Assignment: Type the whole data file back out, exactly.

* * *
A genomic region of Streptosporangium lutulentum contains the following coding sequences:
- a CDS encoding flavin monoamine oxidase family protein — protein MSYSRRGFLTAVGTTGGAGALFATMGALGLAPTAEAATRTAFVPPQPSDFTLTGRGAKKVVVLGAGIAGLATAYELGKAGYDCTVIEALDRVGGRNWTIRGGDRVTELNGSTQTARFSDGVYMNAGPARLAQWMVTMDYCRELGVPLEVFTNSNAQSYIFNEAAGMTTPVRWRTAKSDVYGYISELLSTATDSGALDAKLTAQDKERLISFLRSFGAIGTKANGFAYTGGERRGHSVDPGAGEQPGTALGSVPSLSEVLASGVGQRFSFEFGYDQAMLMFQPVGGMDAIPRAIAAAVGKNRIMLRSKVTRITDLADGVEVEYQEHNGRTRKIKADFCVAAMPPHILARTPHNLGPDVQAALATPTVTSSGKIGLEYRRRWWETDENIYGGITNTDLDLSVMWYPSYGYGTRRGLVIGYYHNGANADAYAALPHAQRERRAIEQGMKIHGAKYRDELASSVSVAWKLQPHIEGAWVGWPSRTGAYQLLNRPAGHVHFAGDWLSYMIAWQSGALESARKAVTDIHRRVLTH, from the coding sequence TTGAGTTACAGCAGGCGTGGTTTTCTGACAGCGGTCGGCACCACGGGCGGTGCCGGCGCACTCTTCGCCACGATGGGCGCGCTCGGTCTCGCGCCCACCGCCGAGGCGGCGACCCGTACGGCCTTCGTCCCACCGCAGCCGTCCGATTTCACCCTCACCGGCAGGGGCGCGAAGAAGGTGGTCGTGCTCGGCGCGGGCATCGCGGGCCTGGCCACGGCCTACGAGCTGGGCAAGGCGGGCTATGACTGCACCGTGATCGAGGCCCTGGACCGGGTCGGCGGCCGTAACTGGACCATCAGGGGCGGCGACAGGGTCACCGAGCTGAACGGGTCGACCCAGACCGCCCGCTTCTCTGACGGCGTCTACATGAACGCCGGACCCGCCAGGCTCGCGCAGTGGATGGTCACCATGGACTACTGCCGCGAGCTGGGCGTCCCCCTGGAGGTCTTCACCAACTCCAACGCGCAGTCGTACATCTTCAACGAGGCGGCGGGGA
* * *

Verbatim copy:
A genomic region of Streptosporangium lutulentum contains the following coding sequences:
- a CDS encoding flavin monoamine oxidase family protein — protein MSYSRRGFLTAVGTTGGAGALFATMGALGLAPTAEAATRTAFVPPQPSDFTLTGRGAKKVVVLGAGIAGLATAYELGKAGYDCTVIEALDRVGGRNWTIRGGDRVTELNGSTQTARFSDGVYMNAGPARLAQWMVTMDYCRELGVPLEVFTNSNAQSYIFNEAAGMTTPVRWRTAKSDVYGYISELLSTATDSGALDAKLTAQDKERLISFLRSFGAIGTKANGFAYTGGERRGHSVDPGAGEQPGTALGSVPSLSEVLASGVGQRFSFEFGYDQAMLMFQPVGGMDAIPRAIAAAVGKNRIMLRSKVTRITDLADGVEVEYQEHNGRTRKIKADFCVAAMPPHILARTPHNLGPDVQAALATPTVTSSGKIGLEYRRRWWETDENIYGGITNTDLDLSVMWYPSYGYGTRRGLVIGYYHNGANADAYAALPHAQRERRAIEQGMKIHGAKYRDELASSVSVAWKLQPHIEGAWVGWPSRTGAYQLLNRPAGHVHFAGDWLSYMIAWQSGALESARKAVTDIHRRVLTH, from the coding sequence TTGAGTTACAGCAGGCGTGGTTTTCTGACAGCGGTCGGCACCACGGGCGGTGCCGGCGCACTCTTCGCCACGATGGGCGCGCTCGGTCTCGCGCCCACCGCCGAGGCGGCGACCCGTACGGCCTTCGTCCCACCGCAGCCGTCCGATTTCACCCTCACCGGCAGGGGCGCGAAGAAGGTGGTCGTGCTCGGCGCGGGCATCGCGGGCCTGGCCACGGCCTACGAGCTGGGCAAGGCGGGCTATGACTGCACCGTGATCGAGGCCCTGGACCGGGTCGGCGGCCGTAACTGGACCATCAGGGGCGGCGACAGGGTCACCGAGCTGAACGGGTCGACCCAGACCGCCCGCTTCTCTGACGGCGTCTACATGAACGCCGGACCCGCCAGGCTCGCGCAGTGGATGGTCACCATGGACTACTGCCGCGAGCTGGGCGTCCCCCTGGAGGTCTTCACCAACTCCAACGCGCAGTCGTACATCTTCAACGAGGCGGCGGGGA